Another research-based example that has been used to affirm the intuitive nature of logarithmic thinking about numbers is the fact that people tend to think of the difference between the numbers one and two as greater than the difference between the numbers eight and nine. I suspect that they do this, however, not because they’re thinking logarithmically, but more simply because they’re thinking in terms of relative magnitude (i.e., proportions). Even though the incremental difference between both pairs of numbers is a value of one (i.e., 2 – 1 = 1 and 9 – 8 = 1), the number two represents twice the magnitude of one while the number nine is only 12.5% greater than eight, a significantly lesser proportion. I anticipate that some of you who are mathematically inclined might object: “But logarithmic thinking and proportional thinking are one and the same.” Actually, this is not the case. While logarithms always involve proportions, not all proportions involve logarithms. A logarithmic scale involves a consistent proportional sequence. For example, with a log base 10 scale (i.e., log10), each number along the scale is ten times the previous number. Only when we think of a sequence of numbers in which each number exhibits a consistent proportion relative to previous number are we thinking logarithmically. We do not appear to do that naturally.

Another example, occasionally cited, is that people tend to think of differences between one thousand, one million, one billion, one trillion, etc., as equal when in fact each of these numbers is 1,000 times greater than the previous. Is this because people are thinking logarithmically? I doubt it. I suspect that it is simply because each of these values exhibits the next change in the label (e.g., from the label “thousand” to the label “million”), and changes in the labels suggest equal distances. If people intuitively thought about numbers logarithmically, they should automatically recognize that each of these values (one billion versus one million versus one thousand, etc.) is 1,000 times the previous, but most of us don’t realize this fundamental fact about our decimal system without first doing the math.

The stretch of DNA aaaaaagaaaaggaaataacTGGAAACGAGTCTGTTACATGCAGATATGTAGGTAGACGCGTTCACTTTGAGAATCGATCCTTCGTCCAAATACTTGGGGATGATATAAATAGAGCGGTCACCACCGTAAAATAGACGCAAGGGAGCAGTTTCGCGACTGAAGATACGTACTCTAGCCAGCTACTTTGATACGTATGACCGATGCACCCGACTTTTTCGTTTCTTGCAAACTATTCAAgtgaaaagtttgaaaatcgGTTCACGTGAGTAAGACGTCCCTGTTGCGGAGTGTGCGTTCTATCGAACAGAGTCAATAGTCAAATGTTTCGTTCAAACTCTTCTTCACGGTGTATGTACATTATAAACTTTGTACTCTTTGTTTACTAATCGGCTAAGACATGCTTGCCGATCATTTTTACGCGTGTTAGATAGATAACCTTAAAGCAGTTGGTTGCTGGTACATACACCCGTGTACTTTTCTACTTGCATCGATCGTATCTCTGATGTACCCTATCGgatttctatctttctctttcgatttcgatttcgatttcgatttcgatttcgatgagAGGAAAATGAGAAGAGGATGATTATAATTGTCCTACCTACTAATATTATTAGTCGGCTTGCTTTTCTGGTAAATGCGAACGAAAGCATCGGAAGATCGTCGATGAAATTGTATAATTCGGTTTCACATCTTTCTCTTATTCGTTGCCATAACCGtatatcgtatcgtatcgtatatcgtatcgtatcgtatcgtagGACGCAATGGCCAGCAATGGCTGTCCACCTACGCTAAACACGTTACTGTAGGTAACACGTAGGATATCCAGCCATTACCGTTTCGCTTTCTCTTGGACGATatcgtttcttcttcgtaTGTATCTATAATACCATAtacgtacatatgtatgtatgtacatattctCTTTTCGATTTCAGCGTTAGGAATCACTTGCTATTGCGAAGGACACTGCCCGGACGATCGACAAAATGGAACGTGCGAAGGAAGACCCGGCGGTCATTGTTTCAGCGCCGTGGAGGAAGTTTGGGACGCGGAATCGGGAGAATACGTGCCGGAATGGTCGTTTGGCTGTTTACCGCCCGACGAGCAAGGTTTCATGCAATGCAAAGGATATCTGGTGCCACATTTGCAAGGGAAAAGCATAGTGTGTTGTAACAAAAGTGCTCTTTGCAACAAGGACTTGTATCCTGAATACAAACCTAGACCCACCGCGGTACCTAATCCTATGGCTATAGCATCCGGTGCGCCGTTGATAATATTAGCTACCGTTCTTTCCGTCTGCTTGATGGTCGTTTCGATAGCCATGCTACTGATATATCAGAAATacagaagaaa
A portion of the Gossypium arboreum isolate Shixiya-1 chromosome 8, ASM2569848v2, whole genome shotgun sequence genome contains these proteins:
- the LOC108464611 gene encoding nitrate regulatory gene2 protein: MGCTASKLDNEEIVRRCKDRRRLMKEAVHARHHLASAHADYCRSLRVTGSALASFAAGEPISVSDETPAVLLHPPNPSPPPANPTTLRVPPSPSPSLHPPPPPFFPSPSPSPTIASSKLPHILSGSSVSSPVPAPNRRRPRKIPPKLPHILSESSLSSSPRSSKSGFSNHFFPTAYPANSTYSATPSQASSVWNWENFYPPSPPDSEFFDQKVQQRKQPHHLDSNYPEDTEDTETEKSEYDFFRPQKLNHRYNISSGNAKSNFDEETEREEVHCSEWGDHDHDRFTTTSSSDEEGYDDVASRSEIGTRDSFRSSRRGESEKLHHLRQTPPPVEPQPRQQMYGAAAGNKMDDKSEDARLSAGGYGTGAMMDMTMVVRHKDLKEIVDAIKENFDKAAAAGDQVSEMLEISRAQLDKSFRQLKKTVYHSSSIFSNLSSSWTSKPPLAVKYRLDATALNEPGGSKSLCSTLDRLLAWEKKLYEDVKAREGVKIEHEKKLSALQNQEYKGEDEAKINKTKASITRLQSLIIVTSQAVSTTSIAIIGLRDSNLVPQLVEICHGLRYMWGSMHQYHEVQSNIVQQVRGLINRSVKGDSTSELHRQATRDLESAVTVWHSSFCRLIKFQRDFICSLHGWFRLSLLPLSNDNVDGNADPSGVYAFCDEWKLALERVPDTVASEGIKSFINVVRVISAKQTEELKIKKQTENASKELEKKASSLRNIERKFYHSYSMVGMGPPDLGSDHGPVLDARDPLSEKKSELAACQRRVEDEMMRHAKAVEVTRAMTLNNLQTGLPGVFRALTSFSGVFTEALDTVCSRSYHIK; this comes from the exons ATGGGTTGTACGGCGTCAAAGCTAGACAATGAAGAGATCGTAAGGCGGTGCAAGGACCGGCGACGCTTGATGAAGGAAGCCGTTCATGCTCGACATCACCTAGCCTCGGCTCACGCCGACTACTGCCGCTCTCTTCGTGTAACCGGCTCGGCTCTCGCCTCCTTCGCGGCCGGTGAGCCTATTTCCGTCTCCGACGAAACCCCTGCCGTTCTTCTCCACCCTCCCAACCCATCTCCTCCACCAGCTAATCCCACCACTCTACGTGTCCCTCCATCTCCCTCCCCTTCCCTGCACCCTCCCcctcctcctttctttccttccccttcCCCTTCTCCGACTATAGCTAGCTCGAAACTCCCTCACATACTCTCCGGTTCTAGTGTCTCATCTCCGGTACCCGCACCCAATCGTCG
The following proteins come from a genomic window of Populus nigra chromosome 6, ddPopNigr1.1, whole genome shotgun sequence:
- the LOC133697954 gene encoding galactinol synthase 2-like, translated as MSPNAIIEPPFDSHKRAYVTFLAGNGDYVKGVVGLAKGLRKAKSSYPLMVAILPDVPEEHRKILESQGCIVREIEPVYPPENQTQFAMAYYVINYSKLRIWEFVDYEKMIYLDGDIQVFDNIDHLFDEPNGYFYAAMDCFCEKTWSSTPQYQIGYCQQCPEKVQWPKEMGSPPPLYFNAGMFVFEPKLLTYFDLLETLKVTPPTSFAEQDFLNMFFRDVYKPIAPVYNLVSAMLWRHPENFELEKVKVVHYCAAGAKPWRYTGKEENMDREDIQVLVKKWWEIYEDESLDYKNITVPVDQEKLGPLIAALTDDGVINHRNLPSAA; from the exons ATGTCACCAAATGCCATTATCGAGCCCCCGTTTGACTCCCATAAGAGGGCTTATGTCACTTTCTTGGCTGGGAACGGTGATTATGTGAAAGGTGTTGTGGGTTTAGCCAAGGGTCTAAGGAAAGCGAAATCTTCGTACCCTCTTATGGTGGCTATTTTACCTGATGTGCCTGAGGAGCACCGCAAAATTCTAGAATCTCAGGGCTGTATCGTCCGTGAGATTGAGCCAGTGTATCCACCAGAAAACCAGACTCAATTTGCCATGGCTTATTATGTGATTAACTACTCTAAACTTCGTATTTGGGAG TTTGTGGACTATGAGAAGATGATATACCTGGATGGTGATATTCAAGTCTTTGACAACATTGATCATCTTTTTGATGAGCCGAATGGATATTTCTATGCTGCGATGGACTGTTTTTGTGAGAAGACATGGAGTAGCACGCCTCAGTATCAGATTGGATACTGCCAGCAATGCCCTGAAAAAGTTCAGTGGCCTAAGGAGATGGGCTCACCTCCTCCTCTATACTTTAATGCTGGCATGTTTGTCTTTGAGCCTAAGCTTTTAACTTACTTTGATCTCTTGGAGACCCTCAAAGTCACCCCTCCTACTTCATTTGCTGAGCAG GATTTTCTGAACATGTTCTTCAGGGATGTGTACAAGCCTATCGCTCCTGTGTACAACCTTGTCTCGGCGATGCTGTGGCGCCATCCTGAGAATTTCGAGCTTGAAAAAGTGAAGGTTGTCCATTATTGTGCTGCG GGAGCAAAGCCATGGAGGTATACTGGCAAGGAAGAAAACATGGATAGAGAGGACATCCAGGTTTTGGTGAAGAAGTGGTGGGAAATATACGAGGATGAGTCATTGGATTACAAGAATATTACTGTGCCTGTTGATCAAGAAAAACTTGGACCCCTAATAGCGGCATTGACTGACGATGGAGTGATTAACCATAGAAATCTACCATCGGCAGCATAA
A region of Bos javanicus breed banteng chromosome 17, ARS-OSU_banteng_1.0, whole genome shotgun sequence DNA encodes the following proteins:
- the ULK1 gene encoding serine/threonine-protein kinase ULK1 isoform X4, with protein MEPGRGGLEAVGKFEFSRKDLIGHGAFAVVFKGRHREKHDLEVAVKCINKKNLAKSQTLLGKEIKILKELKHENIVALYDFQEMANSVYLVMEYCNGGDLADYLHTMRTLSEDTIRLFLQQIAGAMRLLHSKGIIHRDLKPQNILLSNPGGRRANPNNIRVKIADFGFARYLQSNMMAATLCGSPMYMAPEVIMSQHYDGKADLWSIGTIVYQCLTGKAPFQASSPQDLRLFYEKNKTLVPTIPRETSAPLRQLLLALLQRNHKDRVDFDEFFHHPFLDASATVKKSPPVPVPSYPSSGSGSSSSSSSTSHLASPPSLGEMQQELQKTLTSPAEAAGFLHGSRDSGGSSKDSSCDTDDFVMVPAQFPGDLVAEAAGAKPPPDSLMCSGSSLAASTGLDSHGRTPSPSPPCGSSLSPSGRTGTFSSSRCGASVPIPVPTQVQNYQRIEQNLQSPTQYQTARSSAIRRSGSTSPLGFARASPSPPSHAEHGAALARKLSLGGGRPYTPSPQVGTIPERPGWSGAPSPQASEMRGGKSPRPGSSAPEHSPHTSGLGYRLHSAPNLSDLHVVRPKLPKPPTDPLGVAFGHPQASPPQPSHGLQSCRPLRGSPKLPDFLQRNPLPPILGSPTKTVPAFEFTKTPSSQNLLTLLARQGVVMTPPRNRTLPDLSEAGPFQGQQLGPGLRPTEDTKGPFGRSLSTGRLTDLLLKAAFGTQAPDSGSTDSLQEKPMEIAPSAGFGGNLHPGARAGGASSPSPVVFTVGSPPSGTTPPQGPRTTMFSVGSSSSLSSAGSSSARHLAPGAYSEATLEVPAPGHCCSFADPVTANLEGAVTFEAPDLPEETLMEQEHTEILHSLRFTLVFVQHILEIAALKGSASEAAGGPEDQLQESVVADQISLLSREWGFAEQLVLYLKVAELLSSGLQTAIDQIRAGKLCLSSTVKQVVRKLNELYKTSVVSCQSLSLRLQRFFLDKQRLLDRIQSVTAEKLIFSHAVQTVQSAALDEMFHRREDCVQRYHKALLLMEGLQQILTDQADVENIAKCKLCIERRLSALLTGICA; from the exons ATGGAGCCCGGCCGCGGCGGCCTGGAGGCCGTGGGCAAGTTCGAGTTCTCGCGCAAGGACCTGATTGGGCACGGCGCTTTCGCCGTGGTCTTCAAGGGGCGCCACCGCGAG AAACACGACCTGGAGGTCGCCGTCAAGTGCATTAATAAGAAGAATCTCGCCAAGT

Along linear scales, increments from one value to the next are determined by addition—you always add a particular value to the previous value to produce the next value in the sequence, such as by adding a value of one to produce the scale 0, 1, 2, 3, 4, etc. or a value of ten to produce the scale 0, 10, 20, 30, 40, etc. Along logarithmic scales, on the other hand, increments are determined by multiplication—you always multiply the previous value by a particular number to produce the next value in the sequence, such as by multiplying each value by two to produce the scale 1, 2, 4, 8, etc., or by ten to produce the scale 1, 10, 100, 1,000, etc. The concept of logarithms, when clearly explained, is not difficult to understand once you’ve learned the mathematical concept of multiplication, but thinking about numbers logarithmically does not appear to be intuitive. It takes training.